Repository Guide to the Personal Papers Collections of
Alan Mason Chesney Medical Archives
Johns Hopkins Medical Institutions
The Roger M. Herriott Collection
Roger M. Herriott by unidentified photographer; black and white photograph.
Date Range of Collection
Volume of Collection
Roger M. Herriott was born in Des Moines. He received his A.B. in 1928 from Drake University and his A.M. in 1929 and his Ph.D. in 1932, both from Columbia University. After graduating from Columbia University, he joined the Rockefeller Institute in Princeton, New Jersey, working on a study of pepsin. During World War II, Herriott did research on the effects of mustard gas on viruses, cells, enzymes, and DNA. A noted expert on viruses, he headed the biochemistry department at the Johns Hopkins University School of Hygiene and Public Health from 1948 until his retirement in 1975. Herriott was the first physician to suggest that a virus could spread infection like a hypodermic needle, injecting bacteria with its DNA. In the 1950s, he introduced DNA instruction to the school of hygiene and public health.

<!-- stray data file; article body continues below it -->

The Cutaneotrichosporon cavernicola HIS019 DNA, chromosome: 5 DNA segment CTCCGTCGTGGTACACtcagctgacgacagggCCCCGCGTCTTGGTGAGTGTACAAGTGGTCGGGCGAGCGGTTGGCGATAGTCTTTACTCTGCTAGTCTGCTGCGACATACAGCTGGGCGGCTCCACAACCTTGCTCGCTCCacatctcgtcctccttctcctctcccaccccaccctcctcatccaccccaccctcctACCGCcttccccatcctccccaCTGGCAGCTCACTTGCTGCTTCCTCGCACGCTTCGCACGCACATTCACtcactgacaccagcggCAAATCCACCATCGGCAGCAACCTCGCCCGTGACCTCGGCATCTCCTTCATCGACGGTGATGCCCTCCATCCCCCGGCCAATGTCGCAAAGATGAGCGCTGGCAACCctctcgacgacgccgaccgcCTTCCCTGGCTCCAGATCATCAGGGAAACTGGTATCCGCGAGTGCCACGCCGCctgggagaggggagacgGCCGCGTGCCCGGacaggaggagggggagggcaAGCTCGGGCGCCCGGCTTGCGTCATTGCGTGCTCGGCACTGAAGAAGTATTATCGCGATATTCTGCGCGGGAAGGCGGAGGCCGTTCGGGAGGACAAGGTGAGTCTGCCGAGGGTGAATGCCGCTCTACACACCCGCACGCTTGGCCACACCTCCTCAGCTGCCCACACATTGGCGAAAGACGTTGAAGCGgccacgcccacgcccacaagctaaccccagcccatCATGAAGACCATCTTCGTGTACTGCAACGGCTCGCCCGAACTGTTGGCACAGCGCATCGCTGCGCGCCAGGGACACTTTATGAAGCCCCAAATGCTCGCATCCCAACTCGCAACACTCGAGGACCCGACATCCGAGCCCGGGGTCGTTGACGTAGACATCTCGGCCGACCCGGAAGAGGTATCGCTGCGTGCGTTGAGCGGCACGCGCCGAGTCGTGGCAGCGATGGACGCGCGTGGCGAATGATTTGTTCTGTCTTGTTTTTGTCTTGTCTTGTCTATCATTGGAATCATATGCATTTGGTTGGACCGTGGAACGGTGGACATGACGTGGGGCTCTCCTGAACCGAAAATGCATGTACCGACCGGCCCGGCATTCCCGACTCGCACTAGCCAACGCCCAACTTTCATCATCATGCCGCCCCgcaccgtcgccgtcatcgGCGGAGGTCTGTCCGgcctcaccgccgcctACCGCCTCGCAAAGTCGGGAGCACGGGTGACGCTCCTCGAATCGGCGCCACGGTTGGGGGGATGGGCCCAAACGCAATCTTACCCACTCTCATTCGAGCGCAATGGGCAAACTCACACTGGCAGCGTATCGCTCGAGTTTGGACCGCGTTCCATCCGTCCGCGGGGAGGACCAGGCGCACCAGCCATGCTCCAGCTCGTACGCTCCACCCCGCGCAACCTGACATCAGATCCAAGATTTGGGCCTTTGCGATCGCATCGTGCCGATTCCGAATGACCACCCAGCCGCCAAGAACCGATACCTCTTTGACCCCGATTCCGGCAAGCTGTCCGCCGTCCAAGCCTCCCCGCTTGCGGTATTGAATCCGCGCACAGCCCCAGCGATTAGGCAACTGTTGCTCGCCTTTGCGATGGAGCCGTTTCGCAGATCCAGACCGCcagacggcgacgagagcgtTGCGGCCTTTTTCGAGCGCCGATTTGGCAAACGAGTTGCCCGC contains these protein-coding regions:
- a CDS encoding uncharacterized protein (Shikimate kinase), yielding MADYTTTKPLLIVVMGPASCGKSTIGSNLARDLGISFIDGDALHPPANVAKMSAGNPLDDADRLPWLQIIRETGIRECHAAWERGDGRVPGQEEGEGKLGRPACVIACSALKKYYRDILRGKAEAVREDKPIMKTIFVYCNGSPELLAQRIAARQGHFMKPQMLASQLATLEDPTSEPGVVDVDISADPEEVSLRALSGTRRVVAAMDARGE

Scope and Content
The Roger M. Herriott Collection spans his entire career at Johns Hopkins. It primarily consists of Herriott's DNA reprint collection, including articles and other source materials. In addition, the collection contains reprints of Herriott's work, clippings about Herriott and the Johns Hopkins University School of Hygiene and Public Health, and a cassette tape of a 1962 interview with Herriott concerning DNA transformation, hybrid DNA, and photo-reactivating enzymes. Additional material on Herriott can be found in the personal papers of
Policy on Access and Use
This collection may contain some restricted records. Materials pertaining to patients, students, employees, and human research subjects, as well as unprocessed collections and recent administrative records, carry restrictions on access. For more information about the policies and procedures for access, see Policy on Access and Use.
Permissions and Credits
When citing material from this collection, credit The Alan Mason Chesney Medical Archives of The Johns Hopkins Medical Institutions. For permission to reproduce images, contact the holder of the copyright.
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Copyright © 1999
The copyright to the entire content of this guide, including text, image source files, HTML and SGML source codes, and presentation, is owned by The Johns Hopkins Health System and The Johns Hopkins University. All rights reserved.